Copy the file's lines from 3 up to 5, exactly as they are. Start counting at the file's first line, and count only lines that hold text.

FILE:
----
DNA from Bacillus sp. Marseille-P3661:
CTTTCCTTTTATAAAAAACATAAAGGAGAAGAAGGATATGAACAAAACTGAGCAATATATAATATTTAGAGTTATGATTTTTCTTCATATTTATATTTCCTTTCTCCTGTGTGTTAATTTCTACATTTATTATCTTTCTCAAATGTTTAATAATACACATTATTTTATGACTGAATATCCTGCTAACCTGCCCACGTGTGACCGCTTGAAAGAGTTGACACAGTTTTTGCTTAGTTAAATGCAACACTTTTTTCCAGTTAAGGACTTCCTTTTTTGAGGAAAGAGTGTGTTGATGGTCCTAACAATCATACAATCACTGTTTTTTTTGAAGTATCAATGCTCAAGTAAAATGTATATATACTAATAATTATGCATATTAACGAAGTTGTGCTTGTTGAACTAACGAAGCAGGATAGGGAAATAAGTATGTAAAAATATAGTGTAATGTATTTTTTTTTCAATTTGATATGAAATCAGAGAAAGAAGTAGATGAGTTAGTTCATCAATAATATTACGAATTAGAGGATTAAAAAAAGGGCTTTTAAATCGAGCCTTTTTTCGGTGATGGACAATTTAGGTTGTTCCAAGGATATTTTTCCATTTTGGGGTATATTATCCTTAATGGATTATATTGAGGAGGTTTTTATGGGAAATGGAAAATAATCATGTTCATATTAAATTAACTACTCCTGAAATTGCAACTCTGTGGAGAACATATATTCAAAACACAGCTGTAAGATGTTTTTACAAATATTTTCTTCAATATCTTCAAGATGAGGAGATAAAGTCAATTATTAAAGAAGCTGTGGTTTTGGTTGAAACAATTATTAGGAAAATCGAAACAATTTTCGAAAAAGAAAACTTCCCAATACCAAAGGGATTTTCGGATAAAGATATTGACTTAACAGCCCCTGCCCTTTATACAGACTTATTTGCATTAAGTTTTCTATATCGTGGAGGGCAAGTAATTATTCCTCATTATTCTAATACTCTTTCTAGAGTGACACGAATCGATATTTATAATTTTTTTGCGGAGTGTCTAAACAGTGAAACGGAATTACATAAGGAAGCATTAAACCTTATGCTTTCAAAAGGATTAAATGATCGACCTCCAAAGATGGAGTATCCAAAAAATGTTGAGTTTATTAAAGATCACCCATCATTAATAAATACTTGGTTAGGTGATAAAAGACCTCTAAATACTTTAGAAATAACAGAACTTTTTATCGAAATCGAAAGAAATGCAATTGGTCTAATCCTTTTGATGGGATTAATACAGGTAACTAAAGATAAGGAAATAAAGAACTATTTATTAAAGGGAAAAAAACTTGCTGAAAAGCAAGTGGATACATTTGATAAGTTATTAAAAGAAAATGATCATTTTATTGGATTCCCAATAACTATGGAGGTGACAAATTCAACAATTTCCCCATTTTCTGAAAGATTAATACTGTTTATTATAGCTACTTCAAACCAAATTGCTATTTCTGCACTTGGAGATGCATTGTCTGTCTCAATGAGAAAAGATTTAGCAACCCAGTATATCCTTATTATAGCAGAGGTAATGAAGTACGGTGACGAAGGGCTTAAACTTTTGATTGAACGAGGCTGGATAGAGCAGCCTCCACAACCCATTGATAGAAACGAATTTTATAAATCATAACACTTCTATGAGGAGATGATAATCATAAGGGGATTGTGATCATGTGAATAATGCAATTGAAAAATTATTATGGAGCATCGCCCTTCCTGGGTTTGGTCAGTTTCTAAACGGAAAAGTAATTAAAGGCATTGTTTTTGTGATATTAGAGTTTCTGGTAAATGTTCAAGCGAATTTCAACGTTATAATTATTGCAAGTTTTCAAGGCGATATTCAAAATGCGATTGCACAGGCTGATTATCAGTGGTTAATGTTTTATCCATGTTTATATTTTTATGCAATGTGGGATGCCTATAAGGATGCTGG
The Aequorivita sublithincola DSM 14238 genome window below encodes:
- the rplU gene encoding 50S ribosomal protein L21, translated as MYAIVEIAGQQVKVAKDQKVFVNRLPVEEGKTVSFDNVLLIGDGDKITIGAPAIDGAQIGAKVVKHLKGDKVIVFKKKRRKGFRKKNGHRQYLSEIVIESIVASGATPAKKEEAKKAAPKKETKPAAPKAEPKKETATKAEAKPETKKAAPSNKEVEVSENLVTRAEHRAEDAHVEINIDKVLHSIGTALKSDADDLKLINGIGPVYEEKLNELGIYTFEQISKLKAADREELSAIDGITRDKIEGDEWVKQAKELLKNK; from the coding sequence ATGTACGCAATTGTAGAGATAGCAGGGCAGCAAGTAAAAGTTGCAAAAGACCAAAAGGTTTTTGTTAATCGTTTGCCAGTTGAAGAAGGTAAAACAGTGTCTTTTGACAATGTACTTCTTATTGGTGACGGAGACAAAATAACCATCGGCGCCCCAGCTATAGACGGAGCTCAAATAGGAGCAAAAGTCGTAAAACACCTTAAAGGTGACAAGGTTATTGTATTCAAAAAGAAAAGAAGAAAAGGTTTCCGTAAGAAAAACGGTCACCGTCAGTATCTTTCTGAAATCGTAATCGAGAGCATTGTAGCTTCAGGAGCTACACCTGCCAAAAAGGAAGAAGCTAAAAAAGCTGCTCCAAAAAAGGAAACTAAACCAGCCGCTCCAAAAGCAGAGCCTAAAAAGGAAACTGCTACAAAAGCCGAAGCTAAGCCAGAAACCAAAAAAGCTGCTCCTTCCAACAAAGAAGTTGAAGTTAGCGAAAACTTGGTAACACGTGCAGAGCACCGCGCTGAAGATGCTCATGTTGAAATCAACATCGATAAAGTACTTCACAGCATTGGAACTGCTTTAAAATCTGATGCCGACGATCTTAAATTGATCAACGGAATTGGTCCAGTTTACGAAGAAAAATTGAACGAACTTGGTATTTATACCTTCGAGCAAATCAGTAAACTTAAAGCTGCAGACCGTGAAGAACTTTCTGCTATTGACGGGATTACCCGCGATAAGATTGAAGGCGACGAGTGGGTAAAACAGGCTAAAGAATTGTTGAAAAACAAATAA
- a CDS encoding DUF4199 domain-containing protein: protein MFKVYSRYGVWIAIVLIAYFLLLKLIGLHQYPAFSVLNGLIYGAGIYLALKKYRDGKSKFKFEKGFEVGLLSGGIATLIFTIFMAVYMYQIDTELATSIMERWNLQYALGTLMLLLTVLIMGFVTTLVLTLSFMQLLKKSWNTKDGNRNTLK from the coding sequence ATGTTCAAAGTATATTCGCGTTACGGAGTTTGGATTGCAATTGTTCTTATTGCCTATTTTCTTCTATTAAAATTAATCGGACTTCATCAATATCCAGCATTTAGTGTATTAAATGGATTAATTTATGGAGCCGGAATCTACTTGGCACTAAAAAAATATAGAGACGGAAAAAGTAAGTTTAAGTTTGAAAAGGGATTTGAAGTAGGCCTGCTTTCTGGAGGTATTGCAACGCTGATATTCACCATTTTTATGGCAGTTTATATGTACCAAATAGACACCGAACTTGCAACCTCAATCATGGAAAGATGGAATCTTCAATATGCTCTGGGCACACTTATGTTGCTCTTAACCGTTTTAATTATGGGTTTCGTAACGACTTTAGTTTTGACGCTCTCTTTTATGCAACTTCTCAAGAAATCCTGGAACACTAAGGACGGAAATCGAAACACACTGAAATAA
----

The Aequorivita sublithincola DSM 14238 genome window below encodes:
- the rplU gene encoding 50S ribosomal protein L21, translated as MYAIVEIAGQQVKVAKDQKVFVNRLPVEEGKTVSFDNVLLIGDGDKITIGAPAIDGAQIGAKVVKHLKGDKVIVFKKKRRKGFRKKNGHRQYLSEIVIESIVASGATPAKKEEAKKAAPKKETKPAAPKAEPKKETATKAEAKPETKKAAPSNKEVEVSENLVTRAEHRAEDAHVEINIDKVLHSIGTALKSDADDLKLINGIGPVYEEKLNELGIYTFEQISKLKAADREELSAIDGITRDKIEGDEWVKQAKELLKNK; from the coding sequence ATGTACGCAATTGTAGAGATAGCAGGGCAGCAAGTAAAAGTTGCAAAAGACCAAAAGGTTTTTGTTAATCGTTTGCCAGTTGAAGAAGGTAAAACAGTGTCTTTTGACAATGTACTTCTTATTGGTGACGGAGACAAAATAACCATCGGCGCCCCAGCTATAGACGGAGCTCAAATAGGAGCAAAAGTCGTAAAACACCTTAAAGGTGACAAGGTTATTGTATTCAAAAAGAAAAGAAGAAAAGGTTTCCGTAAGAAAAACGGTCACCGTCAGTATCTTTCTGAAATCGTAATCGAGAGCATTGTAGCTTCAGGAGCTACACCTGCCAAAAAGGAAGAAGCTAAAAAAGCTGCTCCAAAAAAGGAAACTAAACCAGCCGCTCCAAAAGCAGAGCCTAAAAAGGAAACTGCTACAAAAGCCGAAGCTAAGCCAGAAACCAAAAAAGCTGCTCCTTCCAACAAAGAAGTTGAAGTTAGCGAAAACTTGGTAACACGTGCAGAGCACCGCGCTGAAGATGCTCATGTTGAAATCAACATCGATAAAGTACTTCACAGCATTGGAACTGCTTTAAAATCTGATGCCGACGATCTTAAATTGATCAACGGAATTGGTCCAGTTTACGAAGAAAAATTGAACGAACTTGGTATTTATACCTTCGAGCAAATCAGTAAACTTAAAGCTGCAGACCGTGAAGAACTTTCTGCTATTGACGGGATTACCCGCGATAAGATTGAAGGCGACGAGTGGGTAAAACAGGCTAAAGAATTGTTGAAAAACAAATAA
- a CDS encoding DUF4199 domain-containing protein: protein MFKVYSRYGVWIAIVLIAYFLLLKLIGLHQYPAFSVLNGLIYGAGIYLALKKYRDGKSKFKFEKGFEVGLLSGGIATLIFTIFMAVYMYQIDTELATSIMERWNLQYALGTLMLLLTVLIMGFVTTLVLTLSFMQLLKKSWNTKDGNRNTLK from the coding sequence ATGTTCAAAGTATATTCGCGTTACGGAGTTTGGATTGCAATTGTTCTTATTGCCTATTTTCTTCTATTAAAATTAATCGGACTTCATCAATATCCAGCATTTAGTGTATTAAATGGATTAATTTATGGAGCCGGAATCTACTTGGCACTAAAAAAATATAGAGACGGAAAAAGTAAGTTTAAGTTTGAAAAGGGATTTGAAGTAGGCCTGCTTTCTGGAGGTATTGCAACGCTGATATTCACCATTTTTATGGCAGTTTATATGTACCAAATAGACACCGAACTTGCAACCTCAATCATGGAAAGATGGAATCTTCAATATGCTCTGGGCACACTTATGTTGCTCTTAACCGTTTTAATTATGGGTTTCGTAACGACTTTAGTTTTGACGCTCTCTTTTATGCAACTTCTCAAGAAATCCTGGAACACTAAGGACGGAAATCGAAACACACTGAAATAA